‘Scary’ Winter of Lockdowns Cools Market Elation Over Vaccines
(Bloomberg) -- The escalating pandemic is chipping away at the burst of vaccine optimism that propelled global stocks to a record.
Social distancing is being stepped up in the U.S., Europe and Asia, darkening the outlook for the global recovery and underlining the importance of policy support. Against that backdrop, a public spat between the Trump administration and the Federal Reserve over emergency lending facilities unnerved investors Friday, prompting a slide in U.S. stock futures.
Looking further out into next year, many strategists expect global stocks and Treasury yields to climb as promising vaccine candidates are rolled out -- but few anticipate an easy return to normal.
“While there is light at the end of the tunnel there is still a long, dark, scary tunnel to get through before we emerge,” said Benjamin Jones, senior multi-asset strategist at State Street Global Markets in London.
Five charts sum up the short-term concern and longer-term hope in markets.
Signs of division between the Trump administration and the Fed over emergency lending facilities sent S&P 500 futures briefly tumbling Friday, showing how sensitive markets are to stimulus. Further delays in fresh U.S. fiscal relief would increase economic risks, said Tai Hui, chief Asia market strategist at JPMorgan Asset Management.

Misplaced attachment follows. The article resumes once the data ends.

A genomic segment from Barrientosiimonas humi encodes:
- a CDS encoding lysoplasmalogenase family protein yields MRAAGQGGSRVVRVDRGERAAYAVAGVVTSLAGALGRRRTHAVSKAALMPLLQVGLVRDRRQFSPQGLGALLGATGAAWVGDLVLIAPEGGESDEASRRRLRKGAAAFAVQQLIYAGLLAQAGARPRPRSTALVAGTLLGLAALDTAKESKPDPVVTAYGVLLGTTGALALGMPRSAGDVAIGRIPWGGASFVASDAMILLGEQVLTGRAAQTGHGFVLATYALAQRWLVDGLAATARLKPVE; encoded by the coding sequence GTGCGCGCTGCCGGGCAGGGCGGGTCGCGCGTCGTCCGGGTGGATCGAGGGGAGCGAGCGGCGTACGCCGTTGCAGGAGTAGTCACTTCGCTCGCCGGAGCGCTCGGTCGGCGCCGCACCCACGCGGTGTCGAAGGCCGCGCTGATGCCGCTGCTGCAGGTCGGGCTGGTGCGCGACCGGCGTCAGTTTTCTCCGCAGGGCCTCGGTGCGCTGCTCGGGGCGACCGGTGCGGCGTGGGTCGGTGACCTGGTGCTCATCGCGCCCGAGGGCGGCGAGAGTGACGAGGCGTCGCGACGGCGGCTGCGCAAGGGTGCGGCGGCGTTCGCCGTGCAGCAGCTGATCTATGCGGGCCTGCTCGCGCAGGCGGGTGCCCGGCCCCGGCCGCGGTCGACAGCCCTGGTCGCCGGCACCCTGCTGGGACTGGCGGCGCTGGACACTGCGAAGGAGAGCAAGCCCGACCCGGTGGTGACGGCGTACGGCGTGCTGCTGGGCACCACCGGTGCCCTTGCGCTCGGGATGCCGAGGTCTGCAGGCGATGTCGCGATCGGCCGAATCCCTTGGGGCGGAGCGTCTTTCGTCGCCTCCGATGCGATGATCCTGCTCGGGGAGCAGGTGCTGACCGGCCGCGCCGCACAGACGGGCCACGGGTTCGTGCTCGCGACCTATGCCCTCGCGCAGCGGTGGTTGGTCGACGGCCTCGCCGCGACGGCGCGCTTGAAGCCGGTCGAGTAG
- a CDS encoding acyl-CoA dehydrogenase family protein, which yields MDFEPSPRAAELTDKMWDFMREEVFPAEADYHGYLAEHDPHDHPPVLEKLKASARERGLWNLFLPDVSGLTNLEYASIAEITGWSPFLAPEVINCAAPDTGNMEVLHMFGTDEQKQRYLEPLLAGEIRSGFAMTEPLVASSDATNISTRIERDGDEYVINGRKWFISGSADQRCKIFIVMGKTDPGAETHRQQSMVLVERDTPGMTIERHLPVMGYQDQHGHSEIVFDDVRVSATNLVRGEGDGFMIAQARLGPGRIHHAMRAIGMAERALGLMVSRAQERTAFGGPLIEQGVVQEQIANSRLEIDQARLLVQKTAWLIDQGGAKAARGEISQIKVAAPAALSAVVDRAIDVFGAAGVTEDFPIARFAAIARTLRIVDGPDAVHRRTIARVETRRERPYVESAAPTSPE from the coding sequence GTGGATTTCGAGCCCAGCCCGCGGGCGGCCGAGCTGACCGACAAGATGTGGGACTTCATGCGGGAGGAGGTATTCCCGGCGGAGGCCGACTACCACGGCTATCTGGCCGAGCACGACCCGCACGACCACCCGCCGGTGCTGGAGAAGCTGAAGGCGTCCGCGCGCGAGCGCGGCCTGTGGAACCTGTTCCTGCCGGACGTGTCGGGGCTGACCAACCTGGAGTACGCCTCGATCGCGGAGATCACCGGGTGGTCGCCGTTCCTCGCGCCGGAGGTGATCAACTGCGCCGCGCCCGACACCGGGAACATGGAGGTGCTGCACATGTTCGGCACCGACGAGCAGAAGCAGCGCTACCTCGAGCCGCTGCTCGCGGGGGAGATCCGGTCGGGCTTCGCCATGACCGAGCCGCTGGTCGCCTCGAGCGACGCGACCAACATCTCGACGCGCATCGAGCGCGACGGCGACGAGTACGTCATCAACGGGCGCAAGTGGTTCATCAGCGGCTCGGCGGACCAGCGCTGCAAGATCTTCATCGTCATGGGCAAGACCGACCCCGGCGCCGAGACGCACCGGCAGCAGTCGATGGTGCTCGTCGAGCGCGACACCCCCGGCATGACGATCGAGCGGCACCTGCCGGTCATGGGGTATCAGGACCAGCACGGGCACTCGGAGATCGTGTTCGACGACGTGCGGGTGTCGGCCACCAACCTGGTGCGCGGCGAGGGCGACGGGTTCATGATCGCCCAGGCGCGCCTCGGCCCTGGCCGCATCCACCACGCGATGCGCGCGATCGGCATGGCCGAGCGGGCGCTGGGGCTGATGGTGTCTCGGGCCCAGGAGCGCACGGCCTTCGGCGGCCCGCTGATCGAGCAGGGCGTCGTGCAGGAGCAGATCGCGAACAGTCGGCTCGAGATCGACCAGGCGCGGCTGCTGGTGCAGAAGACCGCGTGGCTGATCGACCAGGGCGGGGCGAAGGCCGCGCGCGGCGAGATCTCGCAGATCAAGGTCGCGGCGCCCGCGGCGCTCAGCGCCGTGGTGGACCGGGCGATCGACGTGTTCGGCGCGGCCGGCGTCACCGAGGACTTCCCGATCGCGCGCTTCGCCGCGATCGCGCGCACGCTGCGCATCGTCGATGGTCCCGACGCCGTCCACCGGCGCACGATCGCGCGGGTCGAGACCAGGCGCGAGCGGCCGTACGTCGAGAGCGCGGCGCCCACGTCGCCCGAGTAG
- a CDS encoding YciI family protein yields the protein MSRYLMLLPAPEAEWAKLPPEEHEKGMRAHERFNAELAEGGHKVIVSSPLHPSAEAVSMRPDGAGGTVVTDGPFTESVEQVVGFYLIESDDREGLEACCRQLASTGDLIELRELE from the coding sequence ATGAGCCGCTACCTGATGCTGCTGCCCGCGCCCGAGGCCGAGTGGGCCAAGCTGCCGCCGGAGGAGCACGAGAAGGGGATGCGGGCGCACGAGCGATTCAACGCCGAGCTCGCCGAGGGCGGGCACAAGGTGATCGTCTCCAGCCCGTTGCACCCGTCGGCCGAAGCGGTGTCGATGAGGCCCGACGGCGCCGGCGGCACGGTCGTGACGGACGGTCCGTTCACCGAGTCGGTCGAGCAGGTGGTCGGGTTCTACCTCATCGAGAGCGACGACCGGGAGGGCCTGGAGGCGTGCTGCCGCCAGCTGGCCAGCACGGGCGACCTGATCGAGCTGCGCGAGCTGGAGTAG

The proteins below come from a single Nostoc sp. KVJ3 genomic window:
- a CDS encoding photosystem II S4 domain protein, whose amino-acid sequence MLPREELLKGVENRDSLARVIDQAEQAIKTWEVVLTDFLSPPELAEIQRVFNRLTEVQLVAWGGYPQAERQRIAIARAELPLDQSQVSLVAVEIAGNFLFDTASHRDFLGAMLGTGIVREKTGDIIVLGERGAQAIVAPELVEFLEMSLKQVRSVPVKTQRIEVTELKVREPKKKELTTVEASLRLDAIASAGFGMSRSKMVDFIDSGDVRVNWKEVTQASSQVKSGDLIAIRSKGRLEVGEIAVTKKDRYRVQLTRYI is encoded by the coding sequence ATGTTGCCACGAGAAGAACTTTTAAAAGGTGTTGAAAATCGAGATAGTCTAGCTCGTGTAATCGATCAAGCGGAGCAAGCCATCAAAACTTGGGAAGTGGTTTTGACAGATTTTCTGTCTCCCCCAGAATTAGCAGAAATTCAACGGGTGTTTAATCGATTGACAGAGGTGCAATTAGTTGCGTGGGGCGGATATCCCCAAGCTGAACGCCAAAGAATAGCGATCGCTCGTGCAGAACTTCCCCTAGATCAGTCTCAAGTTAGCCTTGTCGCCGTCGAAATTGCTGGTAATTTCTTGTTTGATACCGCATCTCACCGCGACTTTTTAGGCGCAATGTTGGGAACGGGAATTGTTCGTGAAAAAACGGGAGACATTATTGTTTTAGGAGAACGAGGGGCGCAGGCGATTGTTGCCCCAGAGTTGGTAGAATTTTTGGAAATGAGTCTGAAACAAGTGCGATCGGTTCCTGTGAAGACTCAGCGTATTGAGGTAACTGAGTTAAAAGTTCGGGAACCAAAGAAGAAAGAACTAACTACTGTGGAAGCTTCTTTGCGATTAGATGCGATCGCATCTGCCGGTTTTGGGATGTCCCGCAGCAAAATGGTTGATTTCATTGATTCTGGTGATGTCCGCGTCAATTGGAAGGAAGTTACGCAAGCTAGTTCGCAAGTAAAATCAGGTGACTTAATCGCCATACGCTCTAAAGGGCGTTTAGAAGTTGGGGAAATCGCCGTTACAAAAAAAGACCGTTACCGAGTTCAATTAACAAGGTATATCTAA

Haven in Demand
The yen strengthened as euphoria around vaccines faded. “The idea of a major yen rally sits uncomfortably in a vaccine-powered global recovery, but maybe that just means we will see the yen rally on days when we aren’t feeling optimistic, and go sideways on days when we are,” Kit Juckes, chief foreign-exchange strategist at Societe Generale SA, wrote in a note.
On one measure, the market is currently pricing a 3% implied probability of a U.S. recession within the next year, but some might argue it should be higher. “More lockdowns look imminent, and it’s not too much of a stretch to imagine that the global economy is likely to dip deeper into recession,” said Eoin Murray, head of investment for international business at Federated Hermes Inc.
The Missing 1%
The 10-year Treasury yield failed to breach 1% as many expected following positive vaccine news. That’s an indication investors still see the need for low rates for a prolonged period as the pandemic delivers fresh economic blows. “A depressed path for U.S. short-term interest rates will act as an anchor on longer term Treasury yields,” Alpine Macro strategists wrote in a note.
Despite immediate concerns over fresh lockdowns, the prospect of vaccines being rolled out over 2021 continues to underpin a more bullish longer-term narrative. Citigroup Inc.’s Global Risk Aversion Index, a combination of market indicators across asset classes and geographies, has fallen back into negative territory for the first time since the pandemic roiled markets.
©2020 Bloomberg L.P.